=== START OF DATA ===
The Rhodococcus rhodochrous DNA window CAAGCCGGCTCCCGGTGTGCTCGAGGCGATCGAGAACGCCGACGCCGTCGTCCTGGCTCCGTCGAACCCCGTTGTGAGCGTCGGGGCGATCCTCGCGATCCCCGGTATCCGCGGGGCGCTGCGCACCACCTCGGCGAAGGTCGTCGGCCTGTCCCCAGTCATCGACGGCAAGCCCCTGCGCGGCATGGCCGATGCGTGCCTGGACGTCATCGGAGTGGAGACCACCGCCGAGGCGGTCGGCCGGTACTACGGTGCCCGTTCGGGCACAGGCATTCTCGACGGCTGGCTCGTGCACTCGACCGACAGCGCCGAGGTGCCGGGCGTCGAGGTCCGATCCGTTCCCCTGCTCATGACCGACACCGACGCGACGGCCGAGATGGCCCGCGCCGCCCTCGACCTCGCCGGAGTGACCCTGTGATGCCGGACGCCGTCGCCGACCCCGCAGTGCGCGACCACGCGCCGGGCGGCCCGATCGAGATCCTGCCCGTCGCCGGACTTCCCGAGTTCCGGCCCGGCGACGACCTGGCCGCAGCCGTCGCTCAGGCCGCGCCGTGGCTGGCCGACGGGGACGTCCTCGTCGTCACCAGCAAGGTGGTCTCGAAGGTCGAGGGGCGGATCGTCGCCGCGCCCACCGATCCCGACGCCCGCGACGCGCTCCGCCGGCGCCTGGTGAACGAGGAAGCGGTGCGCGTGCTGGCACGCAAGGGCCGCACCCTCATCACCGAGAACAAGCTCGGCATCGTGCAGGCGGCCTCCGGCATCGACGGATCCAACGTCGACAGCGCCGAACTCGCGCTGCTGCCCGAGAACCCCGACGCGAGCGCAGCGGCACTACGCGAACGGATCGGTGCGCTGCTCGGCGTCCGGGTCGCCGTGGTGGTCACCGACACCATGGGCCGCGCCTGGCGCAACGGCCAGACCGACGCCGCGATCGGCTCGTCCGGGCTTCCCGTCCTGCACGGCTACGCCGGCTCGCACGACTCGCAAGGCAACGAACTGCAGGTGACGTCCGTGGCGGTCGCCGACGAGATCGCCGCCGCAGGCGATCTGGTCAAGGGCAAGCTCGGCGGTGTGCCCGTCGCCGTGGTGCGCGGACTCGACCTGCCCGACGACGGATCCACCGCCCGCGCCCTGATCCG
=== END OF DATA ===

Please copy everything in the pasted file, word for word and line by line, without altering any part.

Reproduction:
The Rhodococcus rhodochrous DNA window CAAGCCGGCTCCCGGTGTGCTCGAGGCGATCGAGAACGCCGACGCCGTCGTCCTGGCTCCGTCGAACCCCGTTGTGAGCGTCGGGGCGATCCTCGCGATCCCCGGTATCCGCGGGGCGCTGCGCACCACCTCGGCGAAGGTCGTCGGCCTGTCCCCAGTCATCGACGGCAAGCCCCTGCGCGGCATGGCCGATGCGTGCCTGGACGTCATCGGAGTGGAGACCACCGCCGAGGCGGTCGGCCGGTACTACGGTGCCCGTTCGGGCACAGGCATTCTCGACGGCTGGCTCGTGCACTCGACCGACAGCGCCGAGGTGCCGGGCGTCGAGGTCCGATCCGTTCCCCTGCTCATGACCGACACCGACGCGACGGCCGAGATGGCCCGCGCCGCCCTCGACCTCGCCGGAGTGACCCTGTGATGCCGGACGCCGTCGCCGACCCCGCAGTGCGCGACCACGCGCCGGGCGGCCCGATCGAGATCCTGCCCGTCGCCGGACTTCCCGAGTTCCGGCCCGGCGACGACCTGGCCGCAGCCGTCGCTCAGGCCGCGCCGTGGCTGGCCGACGGGGACGTCCTCGTCGTCACCAGCAAGGTGGTCTCGAAGGTCGAGGGGCGGATCGTCGCCGCGCCCACCGATCCCGACGCCCGCGACGCGCTCCGCCGGCGCCTGGTGAACGAGGAAGCGGTGCGCGTGCTGGCACGCAAGGGCCGCACCCTCATCACCGAGAACAAGCTCGGCATCGTGCAGGCGGCCTCCGGCATCGACGGATCCAACGTCGACAGCGCCGAACTCGCGCTGCTGCCCGAGAACCCCGACGCGAGCGCAGCGGCACTACGCGAACGGATCGGTGCGCTGCTCGGCGTCCGGGTCGCCGTGGTGGTCACCGACACCATGGGCCGCGCCTGGCGCAACGGCCAGACCGACGCCGCGATCGGCTCGTCCGGGCTTCCCGTCCTGCACGGCTACGCCGGCTCGCACGACTCGCAAGGCAACGAACTGCAGGTGACGTCCGTGGCGGTCGCCGACGAGATCGCCGCCGCAGGCGATCTGGTCAAGGGCAAGCTCGGCGGTGTGCCCGTCGCCGTGGTGCGCGGACTCGACCTGCCCGACGACGGATCCACCGCCCGCGCCCTGATCCG